Funked-up electronics via alt.America
It’s their third album, although they only recently transmogrified from a solo vehicle for multi-instrumentalist clever clogs Josh Hodges into a fully-fledged band, the touring members having been invited to contribute to songs to invoke the spirit they whip up at their sweatily exciting live shows.
The opener, ‘When I’m Alive’, is electro funk on quaaludes, with a nagging hook that puts me in mind of any number of groovy types that have tried to make Century 21 a fun time to be alive with their kitchen sink aesthetic. MGMT, for example. By ‘Salzo’, the synths are pulsing and it sounds less bandy and, oddly, has more energy. It has whiffs of fellow American musical magpie Sufjan Stevens and his uplifting brand of acceptable psychedelic weird, as does ‘Malmö’, which is all rubbery funk bass and is named after a soundcheck jam in that very city.
‘Beach Monster’ somehow fuses elements of Paul McCartney, Pixies and My Bloody Valentine, which may well tell you everything you need to know about STRFKR. Like James Murphy of LCD Soundsystem, what you have here is a prodigious songwriter, thoroughly self-educated by a parent’s huge record collection (possibly), cherry picking the more interesting pop sounds of the last, ooh, 50 years, including all the better attempts of the last, ooh, 20 years to reinvent the 30 years before that. Throw in a school career which almost certainly included some formal musical training and you get STRFKR.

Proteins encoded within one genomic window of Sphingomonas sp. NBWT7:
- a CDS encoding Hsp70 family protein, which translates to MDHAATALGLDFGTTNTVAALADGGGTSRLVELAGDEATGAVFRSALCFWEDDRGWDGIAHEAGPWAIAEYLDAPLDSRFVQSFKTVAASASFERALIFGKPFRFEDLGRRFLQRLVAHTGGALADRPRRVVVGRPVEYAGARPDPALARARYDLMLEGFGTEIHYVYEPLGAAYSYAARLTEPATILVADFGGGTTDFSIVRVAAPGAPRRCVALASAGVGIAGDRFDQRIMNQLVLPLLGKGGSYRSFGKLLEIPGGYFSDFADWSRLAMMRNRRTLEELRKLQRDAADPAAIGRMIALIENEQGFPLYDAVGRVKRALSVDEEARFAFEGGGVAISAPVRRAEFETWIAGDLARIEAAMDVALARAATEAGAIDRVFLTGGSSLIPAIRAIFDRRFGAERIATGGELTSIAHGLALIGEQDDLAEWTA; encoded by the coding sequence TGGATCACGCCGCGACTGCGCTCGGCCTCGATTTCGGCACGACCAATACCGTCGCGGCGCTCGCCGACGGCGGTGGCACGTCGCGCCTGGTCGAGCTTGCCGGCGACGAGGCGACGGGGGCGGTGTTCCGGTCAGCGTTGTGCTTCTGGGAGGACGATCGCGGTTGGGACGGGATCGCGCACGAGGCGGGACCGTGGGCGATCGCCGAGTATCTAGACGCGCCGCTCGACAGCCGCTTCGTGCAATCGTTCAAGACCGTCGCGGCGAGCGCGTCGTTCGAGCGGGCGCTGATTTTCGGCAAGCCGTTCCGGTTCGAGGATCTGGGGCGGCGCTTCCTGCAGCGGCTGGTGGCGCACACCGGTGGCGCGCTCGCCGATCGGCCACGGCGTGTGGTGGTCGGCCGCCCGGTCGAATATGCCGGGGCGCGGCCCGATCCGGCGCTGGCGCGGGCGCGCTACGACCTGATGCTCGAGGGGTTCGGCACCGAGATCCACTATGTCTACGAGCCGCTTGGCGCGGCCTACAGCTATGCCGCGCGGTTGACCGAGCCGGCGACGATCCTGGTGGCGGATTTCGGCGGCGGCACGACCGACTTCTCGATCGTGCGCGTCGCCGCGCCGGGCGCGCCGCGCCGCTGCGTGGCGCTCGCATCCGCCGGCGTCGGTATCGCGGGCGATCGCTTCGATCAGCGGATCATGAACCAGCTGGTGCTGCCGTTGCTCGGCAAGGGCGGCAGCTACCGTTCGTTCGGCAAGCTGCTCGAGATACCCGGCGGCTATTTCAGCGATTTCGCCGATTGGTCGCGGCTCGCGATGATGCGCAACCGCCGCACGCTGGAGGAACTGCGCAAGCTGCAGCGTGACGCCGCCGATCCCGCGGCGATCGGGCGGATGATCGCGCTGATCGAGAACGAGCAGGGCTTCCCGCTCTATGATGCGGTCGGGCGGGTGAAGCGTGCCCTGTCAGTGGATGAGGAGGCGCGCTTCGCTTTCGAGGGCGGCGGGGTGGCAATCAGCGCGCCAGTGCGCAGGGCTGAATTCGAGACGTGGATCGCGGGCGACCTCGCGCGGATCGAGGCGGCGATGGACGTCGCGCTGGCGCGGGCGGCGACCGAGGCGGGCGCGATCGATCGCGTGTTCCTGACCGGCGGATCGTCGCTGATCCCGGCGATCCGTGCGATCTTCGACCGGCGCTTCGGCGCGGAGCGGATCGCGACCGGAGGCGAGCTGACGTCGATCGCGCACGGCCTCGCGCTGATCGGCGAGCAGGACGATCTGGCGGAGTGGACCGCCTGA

The standout track on ‘Miracle Mile’ may well be the slow disco of ‘Atlantis’, replete with 80s strings, a boom-splat drum machine and a tune you know you’ve heard before but you probably haven’t, sung by Josh Hodges with suitable authenticity and swooping falsetto. ‘Leave It All Behind’ is another high point, an electronic cacophony that drops into heartfelt quiet, only to lift off into a flurry of analogue squeals and yelps. It rinses some DX7 presets and a reggae section before it’s finished with you.
‘I Don’t Want To See’ relies on the pulsing synth bass again, falling somewhere between New Order’s ‘Blue Monday’ and a Moroder disco cut for Donna Summer, and it’s another winner. You can imagine it being played live, its final ecstatic but brief coda being extended in a rush of festival-ready glory by the band. The closing track of the set, ‘Nite Rite’, is a killer of krautrock tendencies. Shuddering treated organ a la Irmin Schmidt and a repeating off-beat bassline provide the bed for a dreamlike vocal – all of which, at over seven minutes, doesn’t come and go before its time is up, like so many of the other songs here.
‘Miracle Mile’ is an amiable shambles of nice tunes that never drop below enjoyable. Not for the hardcore electronicist easily offended by guitars, though.